Search Blog
  • Alan Fustey
  • Becky Wong
  • Bert Griffin
  • Blair MacDougall
  • Blake Goldring
  • Brett Baughman
  • Camillo Lento
  • Chris Delaney
  • Cynthia Kett
  • Darren Long
  • Desmond Jordan
  • Don Shaughnessy
  • Doug Lamb
  • Ed Olkovich
  • Eva Sachs
  • Evelyn Jacks
  • Gail Bebee
  • Gerald Trites
  • Gordon Brock
  • Guy Conger
  • Guy Ward
  • Heather Phillips
  • Ian Burns
  • Ian R. Whiting
  • Ian Telfer
  • Jack Comeau
  • James Dean
  • James West
  • Jeffrey Lipton Fairmont Gloucester
  • Jim Ruta
  • Jim Yih
  • Joe White
  • Jonathan Chevreau
  • Kenneth Eng
  • Larry Weltman
  • Malvin Spooner
  • Mark Borkowski
  • Marty Gunderson
  • Michael Kavanagh
  • Monty Loree
  • Nick Papapanos
  • Norma Walton
  • Pat Bolland
  • Patrick O’Meara
  • Paul Brent
  • Peter Deeb
  • Peter Lantos
  • Riaz Mamdani
  • Richard Crenian
  • Richard Warke
  • Rick Atkinson
  • Rob Peers
  • Robert Bird
  • Robert Gignac
  • Sam Albanese
  • Stephane Ruah
  • Steve Nyvik
  • Steve Selengut
  • Tammy Johnston
  • Terry Cutler
  • Trade With Kavan
  • Trevor Parry
  • Trindent Consulting
  • Wayne Wile
  • Categories
    April 2013
    M T W T F S S
    « Mar   May »


    B.C.’s Cycle of Self Flagellation

    Trevor Parry

    Perhaps we should count ourselves blessed that Canada has a political culture that is boring. Let’s face it the average Canadian political campaign is as exciting as listen to accountants argue. It seems that only Quebec and British Columbia provide some meat for the political junkie. That is because both provinces have a political culture with firmly embedded cultures of corruption. Corruption is a national sport in Quebec, but B.C.’s inability to rid itself of this problem forces its culture into a predictable cyclicality which we are about to observe again.
    The party of the centre-right, Liberals, Socreds, usually holds power and attempts to encourage economic acitivity. However party functionaries, usually in an attempt to secure large voting blocks in Fraser Valley constituencies frequently gorge themselves on public funds. The result is a generational purge in which the New Democratic party takes power for a term or two. The B.C. NDP has not seen the light in the same regard as the federal party, or some of their provincial cousins, such as Manitoba. B.C.’s NDP, and their current leader, are unabashed socialists.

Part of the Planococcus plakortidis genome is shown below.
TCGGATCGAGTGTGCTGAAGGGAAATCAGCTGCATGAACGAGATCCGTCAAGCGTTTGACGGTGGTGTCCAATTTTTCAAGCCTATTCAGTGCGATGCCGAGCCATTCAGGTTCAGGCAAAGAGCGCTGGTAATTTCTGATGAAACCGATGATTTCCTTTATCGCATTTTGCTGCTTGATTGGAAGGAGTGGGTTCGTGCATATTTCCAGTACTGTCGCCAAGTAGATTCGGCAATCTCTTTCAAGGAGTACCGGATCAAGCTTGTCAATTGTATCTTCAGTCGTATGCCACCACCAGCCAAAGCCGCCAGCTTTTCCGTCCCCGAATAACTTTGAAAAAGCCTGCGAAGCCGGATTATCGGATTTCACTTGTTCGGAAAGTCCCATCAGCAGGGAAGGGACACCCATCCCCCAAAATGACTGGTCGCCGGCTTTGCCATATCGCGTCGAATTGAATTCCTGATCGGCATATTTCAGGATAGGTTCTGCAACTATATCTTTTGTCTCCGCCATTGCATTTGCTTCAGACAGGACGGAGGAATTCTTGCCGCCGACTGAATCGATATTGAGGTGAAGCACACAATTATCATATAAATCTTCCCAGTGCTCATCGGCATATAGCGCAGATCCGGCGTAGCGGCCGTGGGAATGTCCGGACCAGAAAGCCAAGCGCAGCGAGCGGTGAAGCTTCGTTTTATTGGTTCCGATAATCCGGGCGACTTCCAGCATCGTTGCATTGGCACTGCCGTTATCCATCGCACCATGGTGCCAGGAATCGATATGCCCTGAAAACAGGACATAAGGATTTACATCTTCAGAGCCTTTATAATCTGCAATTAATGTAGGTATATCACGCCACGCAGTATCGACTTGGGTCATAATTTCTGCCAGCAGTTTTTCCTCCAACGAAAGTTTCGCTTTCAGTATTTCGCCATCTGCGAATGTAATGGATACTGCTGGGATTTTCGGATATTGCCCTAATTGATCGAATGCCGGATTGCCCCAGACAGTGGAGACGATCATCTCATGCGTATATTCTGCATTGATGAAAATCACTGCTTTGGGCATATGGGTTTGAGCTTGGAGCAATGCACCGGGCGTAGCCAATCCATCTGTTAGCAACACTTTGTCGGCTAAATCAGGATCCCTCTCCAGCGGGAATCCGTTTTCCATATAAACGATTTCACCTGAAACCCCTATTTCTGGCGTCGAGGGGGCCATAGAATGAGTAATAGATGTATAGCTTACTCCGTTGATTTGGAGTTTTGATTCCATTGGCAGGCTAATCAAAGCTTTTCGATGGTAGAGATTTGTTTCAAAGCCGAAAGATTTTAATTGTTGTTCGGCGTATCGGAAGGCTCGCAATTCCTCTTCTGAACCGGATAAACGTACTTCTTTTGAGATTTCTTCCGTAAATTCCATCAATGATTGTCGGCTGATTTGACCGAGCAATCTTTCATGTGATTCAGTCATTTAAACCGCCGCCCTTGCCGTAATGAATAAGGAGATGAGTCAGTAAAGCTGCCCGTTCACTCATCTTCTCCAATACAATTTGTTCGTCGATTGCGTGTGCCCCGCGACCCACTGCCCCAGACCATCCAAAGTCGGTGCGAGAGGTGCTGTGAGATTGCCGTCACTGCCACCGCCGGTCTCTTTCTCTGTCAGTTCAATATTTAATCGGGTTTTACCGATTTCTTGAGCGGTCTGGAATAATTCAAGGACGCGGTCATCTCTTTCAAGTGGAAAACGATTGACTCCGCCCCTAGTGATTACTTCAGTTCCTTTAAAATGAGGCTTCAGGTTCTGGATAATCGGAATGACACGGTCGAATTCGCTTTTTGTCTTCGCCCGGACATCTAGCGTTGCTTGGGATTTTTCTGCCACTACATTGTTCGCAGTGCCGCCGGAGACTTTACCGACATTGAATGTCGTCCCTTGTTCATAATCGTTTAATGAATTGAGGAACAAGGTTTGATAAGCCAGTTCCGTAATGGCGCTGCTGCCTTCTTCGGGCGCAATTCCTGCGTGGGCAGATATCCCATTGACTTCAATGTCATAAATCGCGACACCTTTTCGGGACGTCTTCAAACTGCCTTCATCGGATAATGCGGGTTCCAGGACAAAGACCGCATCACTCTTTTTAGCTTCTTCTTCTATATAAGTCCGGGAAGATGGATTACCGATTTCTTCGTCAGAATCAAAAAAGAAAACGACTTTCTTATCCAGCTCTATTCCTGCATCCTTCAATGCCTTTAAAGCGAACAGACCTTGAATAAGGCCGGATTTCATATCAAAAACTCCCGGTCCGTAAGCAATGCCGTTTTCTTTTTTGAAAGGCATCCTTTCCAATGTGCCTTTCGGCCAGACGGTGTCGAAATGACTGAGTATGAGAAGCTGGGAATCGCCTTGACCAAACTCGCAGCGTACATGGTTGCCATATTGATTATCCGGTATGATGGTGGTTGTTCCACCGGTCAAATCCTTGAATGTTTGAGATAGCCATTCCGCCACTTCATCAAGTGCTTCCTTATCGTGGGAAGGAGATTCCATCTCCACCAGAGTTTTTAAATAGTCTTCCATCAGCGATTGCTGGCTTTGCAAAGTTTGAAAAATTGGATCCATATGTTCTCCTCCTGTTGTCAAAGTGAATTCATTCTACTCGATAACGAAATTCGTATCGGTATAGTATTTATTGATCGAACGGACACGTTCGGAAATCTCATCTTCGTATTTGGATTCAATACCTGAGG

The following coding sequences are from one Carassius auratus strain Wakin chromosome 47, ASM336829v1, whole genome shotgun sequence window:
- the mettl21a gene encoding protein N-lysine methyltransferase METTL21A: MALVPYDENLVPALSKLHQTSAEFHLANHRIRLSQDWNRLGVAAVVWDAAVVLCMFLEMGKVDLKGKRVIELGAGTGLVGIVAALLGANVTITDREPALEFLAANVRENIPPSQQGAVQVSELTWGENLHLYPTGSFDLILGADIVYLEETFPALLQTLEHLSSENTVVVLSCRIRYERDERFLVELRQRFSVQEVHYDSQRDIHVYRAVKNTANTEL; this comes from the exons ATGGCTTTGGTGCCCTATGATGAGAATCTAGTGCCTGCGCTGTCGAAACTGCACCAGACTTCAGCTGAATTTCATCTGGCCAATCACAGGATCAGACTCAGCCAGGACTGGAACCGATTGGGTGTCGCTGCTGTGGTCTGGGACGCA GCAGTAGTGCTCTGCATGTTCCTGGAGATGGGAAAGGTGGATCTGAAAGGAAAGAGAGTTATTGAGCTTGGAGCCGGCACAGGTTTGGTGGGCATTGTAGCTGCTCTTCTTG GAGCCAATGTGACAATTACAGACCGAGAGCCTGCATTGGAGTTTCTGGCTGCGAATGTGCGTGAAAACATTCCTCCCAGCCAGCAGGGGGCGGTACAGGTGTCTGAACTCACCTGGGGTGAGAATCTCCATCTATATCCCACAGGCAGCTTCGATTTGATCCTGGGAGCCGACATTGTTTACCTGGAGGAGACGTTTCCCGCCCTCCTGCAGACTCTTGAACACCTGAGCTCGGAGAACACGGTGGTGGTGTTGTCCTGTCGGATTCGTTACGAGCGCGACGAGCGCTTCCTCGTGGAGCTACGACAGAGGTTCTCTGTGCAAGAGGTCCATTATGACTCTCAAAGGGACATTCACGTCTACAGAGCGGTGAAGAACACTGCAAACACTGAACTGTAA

The recent release of the NDP’s proposed tax plan is pure confiscationist Marxism. The party proposes further increases in corporate and personal taxes. This will put B.C. near the top of the tax heap. This means 5 provinces in Canada will have prohibitive tax regimes. Ontario, where the governing Liberals will pay any price to the NDP to hold on to power, Quebec where Madam Marois wishes to import the economic policies of Francois Holllande, Nova Scotia whose provincial government’s level of competence and experience is reminiscent of the Bob Rae ministry in Ontario and Manitoba, because high taxes go along with terrible weather are all painful exhibits of fiscal gluttony.
    Let us remember that the natural response of all economic entities, companies or individuals, to escalating taxes is to avoid them. Despite B.C.s beautiful scenery and abundant resource base the immediate result of a Dix majority will be a flight of capital. The immediate beneficiary will be Alberta and Saskatchewan. Corporate taxes are passed on to the customers of those being taxed and those who work for the corporations. The B.C. NDP still doesn’t understand this.
    Mr. Dix who channels Dave Barrett will likely win a majority and begin a socialist charge. High taxes and a massive rewarding of unions will be the direct result. Christiie Clark is not up to the job that the centre-right requires. The new leader of that bloc, whatever it is called must enforce a strict code to prevent corruption. If certain ridings are written off then so be it. Establishing a climate dominated by ethics is not only good for business it is good for the whole province. B.C. should stop aspiring to be the new Quebec but should emulate provinces like Saskatchewan and Newfoundland where the goal of prosperity supersedes that of personal enrichment.
    For those who staunchly believe in a pro-growth economic policy promoted by low levels of tax will have another example of socialist failure. Let’s make sure we make the national cousins of Mr. Dix defend their foly; but let us also demand more transparency and common sense in our own ranks.

    The MONEY® Network